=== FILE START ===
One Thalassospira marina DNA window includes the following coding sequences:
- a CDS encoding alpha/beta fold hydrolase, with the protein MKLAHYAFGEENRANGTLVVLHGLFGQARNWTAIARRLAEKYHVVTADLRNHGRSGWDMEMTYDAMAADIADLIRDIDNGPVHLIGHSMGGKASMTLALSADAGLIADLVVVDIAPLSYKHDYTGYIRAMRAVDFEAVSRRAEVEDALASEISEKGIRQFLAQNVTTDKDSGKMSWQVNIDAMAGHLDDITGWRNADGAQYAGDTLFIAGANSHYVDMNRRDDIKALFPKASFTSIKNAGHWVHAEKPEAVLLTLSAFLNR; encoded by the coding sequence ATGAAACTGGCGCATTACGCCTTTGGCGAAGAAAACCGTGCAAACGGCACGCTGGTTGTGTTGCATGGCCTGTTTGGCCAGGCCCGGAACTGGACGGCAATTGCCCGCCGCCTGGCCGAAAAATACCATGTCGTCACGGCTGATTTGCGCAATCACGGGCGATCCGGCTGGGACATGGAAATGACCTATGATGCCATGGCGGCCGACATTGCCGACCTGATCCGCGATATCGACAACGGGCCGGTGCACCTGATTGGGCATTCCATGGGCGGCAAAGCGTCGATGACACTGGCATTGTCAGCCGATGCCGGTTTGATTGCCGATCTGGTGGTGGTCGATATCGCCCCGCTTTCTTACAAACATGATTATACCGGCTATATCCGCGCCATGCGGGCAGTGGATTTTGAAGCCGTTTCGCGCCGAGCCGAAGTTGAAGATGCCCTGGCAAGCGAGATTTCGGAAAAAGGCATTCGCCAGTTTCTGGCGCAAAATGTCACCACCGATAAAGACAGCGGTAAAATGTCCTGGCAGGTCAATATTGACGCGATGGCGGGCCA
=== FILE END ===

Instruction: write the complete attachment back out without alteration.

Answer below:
One Thalassospira marina DNA window includes the following coding sequences:
- a CDS encoding alpha/beta fold hydrolase, with the protein MKLAHYAFGEENRANGTLVVLHGLFGQARNWTAIARRLAEKYHVVTADLRNHGRSGWDMEMTYDAMAADIADLIRDIDNGPVHLIGHSMGGKASMTLALSADAGLIADLVVVDIAPLSYKHDYTGYIRAMRAVDFEAVSRRAEVEDALASEISEKGIRQFLAQNVTTDKDSGKMSWQVNIDAMAGHLDDITGWRNADGAQYAGDTLFIAGANSHYVDMNRRDDIKALFPKASFTSIKNAGHWVHAEKPEAVLLTLSAFLNR; encoded by the coding sequence ATGAAACTGGCGCATTACGCCTTTGGCGAAGAAAACCGTGCAAACGGCACGCTGGTTGTGTTGCATGGCCTGTTTGGCCAGGCCCGGAACTGGACGGCAATTGCCCGCCGCCTGGCCGAAAAATACCATGTCGTCACGGCTGATTTGCGCAATCACGGGCGATCCGGCTGGGACATGGAAATGACCTATGATGCCATGGCGGCCGACATTGCCGACCTGATCCGCGATATCGACAACGGGCCGGTGCACCTGATTGGGCATTCCATGGGCGGCAAAGCGTCGATGACACTGGCATTGTCAGCCGATGCCGGTTTGATTGCCGATCTGGTGGTGGTCGATATCGCCCCGCTTTCTTACAAACATGATTATACCGGCTATATCCGCGCCATGCGGGCAGTGGATTTTGAAGCCGTTTCGCGCCGAGCCGAAGTTGAAGATGCCCTGGCAAGCGAGATTTCGGAAAAAGGCATTCGCCAGTTTCTGGCGCAAAATGTCACCACCGATAAAGACAGCGGTAAAATGTCCTGGCAGGTCAATATTGACGCGATGGCGGGCCA